Please ensure Javascript is enabled for purposes of website accessibility

Here Are a Couple of Theories That Could Explain McGladrey’s Great Lakes Leader Suddenly Leaving the Firm

On Wednesday we reported that McGladrey's Great Lakes leader David Shane was leaving the firm. It seemed a little unexpected given the fact that the announcement was on Monday and Shane would gone on August 15th, but a commenter reminded us of a story we reported on a couple of years ago:

Perhaps unrelated to his departure, but shows he was named in the One World Capital audit failure a few years ago and had to pay a fine personally (the firm could not pay it for him). McGladrey had issued a clean audit opinion on a client with misstated financials. 
Of course! I completely forgot about One World Capital! McGladrey was fined $900k and Mr. Shane was fined $100k. Here's what we highlighted from the CFTC press release at the time, in September 2011:
[T]he order finds that One World’s 2006 financial statements were materially misstated in various ways including: (1) the 2006 Statement of Financial Condition states that liabilities payable to all customers were over $6.9 million, when in fact information available in One World’s records showed that it may have owed at least $15 million just to forex customers alone, for whom One World served as the counterparty; and (2) the 2006 financial statements materially misstated the nature of One World’s business by failing to reflect that One World served as the counter party to its forex customers for over 90 percent of its business, according to the order.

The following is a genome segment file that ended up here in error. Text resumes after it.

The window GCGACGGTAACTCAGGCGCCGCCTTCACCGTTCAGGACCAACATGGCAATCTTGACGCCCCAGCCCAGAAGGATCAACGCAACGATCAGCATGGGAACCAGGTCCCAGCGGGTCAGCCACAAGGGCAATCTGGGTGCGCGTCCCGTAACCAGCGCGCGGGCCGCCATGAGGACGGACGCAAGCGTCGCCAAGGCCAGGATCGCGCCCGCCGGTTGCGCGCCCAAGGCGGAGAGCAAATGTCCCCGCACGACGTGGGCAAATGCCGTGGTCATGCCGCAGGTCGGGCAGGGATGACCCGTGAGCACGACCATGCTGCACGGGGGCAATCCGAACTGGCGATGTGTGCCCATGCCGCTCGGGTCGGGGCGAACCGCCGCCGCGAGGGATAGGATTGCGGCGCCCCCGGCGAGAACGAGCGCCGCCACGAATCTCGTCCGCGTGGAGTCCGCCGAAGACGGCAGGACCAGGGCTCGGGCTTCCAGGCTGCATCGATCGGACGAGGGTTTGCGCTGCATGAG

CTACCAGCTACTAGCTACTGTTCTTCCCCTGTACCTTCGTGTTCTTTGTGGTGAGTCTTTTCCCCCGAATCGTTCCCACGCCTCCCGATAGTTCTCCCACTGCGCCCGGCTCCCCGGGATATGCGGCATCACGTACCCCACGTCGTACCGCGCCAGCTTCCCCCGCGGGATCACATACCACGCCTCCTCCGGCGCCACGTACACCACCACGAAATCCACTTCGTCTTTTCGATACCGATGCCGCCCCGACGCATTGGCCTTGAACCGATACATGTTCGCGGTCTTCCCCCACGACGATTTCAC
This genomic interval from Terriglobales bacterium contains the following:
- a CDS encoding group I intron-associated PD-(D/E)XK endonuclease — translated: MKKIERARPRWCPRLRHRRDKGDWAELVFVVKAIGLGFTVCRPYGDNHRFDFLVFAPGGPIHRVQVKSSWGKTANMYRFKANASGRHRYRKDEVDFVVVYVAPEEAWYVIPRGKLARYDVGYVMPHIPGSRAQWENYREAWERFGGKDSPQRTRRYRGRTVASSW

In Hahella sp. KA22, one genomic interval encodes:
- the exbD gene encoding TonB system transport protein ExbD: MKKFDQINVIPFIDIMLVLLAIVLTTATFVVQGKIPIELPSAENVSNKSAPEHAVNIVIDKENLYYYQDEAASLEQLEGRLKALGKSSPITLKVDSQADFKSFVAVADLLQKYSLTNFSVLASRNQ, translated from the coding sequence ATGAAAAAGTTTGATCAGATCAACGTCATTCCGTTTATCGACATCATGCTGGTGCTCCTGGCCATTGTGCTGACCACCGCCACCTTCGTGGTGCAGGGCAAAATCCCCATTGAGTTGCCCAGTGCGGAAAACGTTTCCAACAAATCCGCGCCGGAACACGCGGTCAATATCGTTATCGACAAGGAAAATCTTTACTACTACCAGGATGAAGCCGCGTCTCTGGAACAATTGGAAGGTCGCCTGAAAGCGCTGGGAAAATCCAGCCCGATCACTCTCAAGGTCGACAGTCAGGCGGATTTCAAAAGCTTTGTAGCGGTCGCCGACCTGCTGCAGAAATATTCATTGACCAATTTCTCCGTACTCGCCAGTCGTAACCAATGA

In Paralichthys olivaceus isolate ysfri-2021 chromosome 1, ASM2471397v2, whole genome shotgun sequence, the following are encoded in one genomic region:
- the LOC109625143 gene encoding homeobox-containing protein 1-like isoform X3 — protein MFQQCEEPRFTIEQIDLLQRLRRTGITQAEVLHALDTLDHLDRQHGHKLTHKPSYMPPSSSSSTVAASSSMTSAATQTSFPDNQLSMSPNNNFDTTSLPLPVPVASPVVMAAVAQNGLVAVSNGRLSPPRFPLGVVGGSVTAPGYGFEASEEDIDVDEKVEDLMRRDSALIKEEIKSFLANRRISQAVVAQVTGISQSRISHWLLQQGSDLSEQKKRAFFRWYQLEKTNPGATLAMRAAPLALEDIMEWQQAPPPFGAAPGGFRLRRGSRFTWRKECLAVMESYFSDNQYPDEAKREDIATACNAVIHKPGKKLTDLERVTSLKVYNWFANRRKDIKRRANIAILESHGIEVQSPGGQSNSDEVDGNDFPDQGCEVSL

In addition, McGladrey failed to report material inadequacies in One World’s accounting system and internal accounting controls, including the lack of a customer ledger, and an accounting system that did not properly identify the number of forex customers or the amount of customer liabilities, according to the order. These material inadequacies reasonably could, and did, lead to material misstatements in One World’s 2006 financial statements, the order finds.

Or there's another possibility, as the commenter suggests:

But maybe he just wanted to retire from public accounting. More power to him.

Right! Also plausible! 

A McGladrey spokeswoman declined to comment, so this is what we've got to go on. As you were.

McGladrey's Great Lakes Leader Is Gonna Take Off Now
Even earlier:
CFTC Didn't Think Too Much of McGladrey's Audit of One World Capital Group